United States v. Fernandez - 35 U.S. 303 (1836)
U.S. Supreme Court
United States v. Fernandez, 35 U.S. 10 Pet. 303 303 (1836)
United States v. Fernandez
35 U.S. (10 Pet.) 303
APPEAL FROM THE SUPERIOR COURT
FOR THE DISTRICT OF EAST FLORIDA
A grant of land in Florida within the Indian boundary, by the governor acting under the Crown of Spain before the cession of Florida to the United States, was confirmed to the grantee, by the decree of the judge of the Eastern District of Florida. The decree was affirmed on appeal.
The subject of grants of land within the Indian boundary, which had not by any official act been declared a part of the royal domain, was fully and ably considered in the case of Johnson v. McIntosh, 8 Wheat. 543, 5 Cond. 515. Every European government claimed and exercised the right of granting lands while in the occupation of the Indians.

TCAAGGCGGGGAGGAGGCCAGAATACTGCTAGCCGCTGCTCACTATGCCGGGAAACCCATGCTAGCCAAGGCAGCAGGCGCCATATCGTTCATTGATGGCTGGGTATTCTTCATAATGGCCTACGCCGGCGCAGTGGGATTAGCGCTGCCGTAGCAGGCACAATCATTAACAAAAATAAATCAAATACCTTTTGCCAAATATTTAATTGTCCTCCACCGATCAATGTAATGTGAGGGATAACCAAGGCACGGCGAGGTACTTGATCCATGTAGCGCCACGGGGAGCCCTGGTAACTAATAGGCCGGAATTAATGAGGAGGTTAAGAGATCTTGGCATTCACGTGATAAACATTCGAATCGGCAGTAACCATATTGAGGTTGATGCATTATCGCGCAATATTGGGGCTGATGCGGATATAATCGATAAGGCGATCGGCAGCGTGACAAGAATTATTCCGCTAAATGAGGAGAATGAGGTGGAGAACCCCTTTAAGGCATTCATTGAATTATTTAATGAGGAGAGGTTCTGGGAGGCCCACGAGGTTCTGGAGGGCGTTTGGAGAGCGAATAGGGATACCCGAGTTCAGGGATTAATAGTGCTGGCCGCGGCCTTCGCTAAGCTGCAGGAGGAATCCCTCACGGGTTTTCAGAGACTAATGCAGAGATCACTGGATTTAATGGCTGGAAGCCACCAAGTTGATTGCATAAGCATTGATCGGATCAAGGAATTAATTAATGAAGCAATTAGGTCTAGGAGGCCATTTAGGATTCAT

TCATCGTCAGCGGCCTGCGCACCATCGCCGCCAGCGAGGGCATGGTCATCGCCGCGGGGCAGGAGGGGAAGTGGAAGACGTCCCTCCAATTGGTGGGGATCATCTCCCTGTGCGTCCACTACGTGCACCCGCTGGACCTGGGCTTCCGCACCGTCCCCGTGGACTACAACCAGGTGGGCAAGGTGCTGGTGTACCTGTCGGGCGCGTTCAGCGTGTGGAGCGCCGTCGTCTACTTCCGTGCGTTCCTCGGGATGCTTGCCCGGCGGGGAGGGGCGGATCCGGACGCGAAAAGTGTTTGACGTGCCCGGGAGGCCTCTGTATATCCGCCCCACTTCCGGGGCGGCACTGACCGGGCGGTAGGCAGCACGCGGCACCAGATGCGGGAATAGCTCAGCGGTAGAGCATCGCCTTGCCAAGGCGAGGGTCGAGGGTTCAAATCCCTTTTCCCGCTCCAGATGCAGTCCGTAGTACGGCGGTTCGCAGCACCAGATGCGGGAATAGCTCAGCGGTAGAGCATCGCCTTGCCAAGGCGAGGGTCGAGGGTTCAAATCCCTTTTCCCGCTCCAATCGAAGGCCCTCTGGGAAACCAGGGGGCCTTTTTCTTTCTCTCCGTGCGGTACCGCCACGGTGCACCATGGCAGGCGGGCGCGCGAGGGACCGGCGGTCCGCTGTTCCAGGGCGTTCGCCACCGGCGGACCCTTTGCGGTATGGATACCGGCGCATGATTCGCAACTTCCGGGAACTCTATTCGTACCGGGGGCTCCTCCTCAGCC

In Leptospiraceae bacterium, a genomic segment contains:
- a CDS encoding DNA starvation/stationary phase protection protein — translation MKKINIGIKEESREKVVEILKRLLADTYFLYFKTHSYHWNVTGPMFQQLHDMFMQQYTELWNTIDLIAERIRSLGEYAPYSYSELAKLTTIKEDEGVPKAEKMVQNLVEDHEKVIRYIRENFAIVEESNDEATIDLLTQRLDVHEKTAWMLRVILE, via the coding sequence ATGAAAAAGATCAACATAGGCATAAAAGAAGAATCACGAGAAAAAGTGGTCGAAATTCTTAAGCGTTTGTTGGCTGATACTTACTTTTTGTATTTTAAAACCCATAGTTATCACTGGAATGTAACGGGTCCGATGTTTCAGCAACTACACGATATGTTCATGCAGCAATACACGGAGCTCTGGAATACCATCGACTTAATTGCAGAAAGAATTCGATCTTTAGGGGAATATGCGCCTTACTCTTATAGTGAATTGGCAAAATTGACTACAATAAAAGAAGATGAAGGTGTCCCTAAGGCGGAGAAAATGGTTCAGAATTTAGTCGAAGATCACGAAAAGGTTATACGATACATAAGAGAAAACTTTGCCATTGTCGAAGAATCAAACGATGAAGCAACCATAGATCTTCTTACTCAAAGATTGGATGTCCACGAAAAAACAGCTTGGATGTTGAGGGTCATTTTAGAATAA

The grants of land in the possession of the Indians by the Governor of Florida under the Crown of Spain, were good to pass the right of the Crown. The grants severed them from the royal domain, so that they became private property, which was not ceded to the United States by the treaty with Spain.
MR. JUSTICE BALDWIN delivered the opinion of the Court.
This is an appeal from the decree of the Judge of the Superior Court for the Eastern District of Florida, confirming the claim of the appellees to sixteen thousand acres of land pursuant to the acts of Congress for the adjustment of land claims in Florida.
In the court below, the petition was in the form prescribed by law, presenting a proper case for the exercise of the jurisdiction of the Court.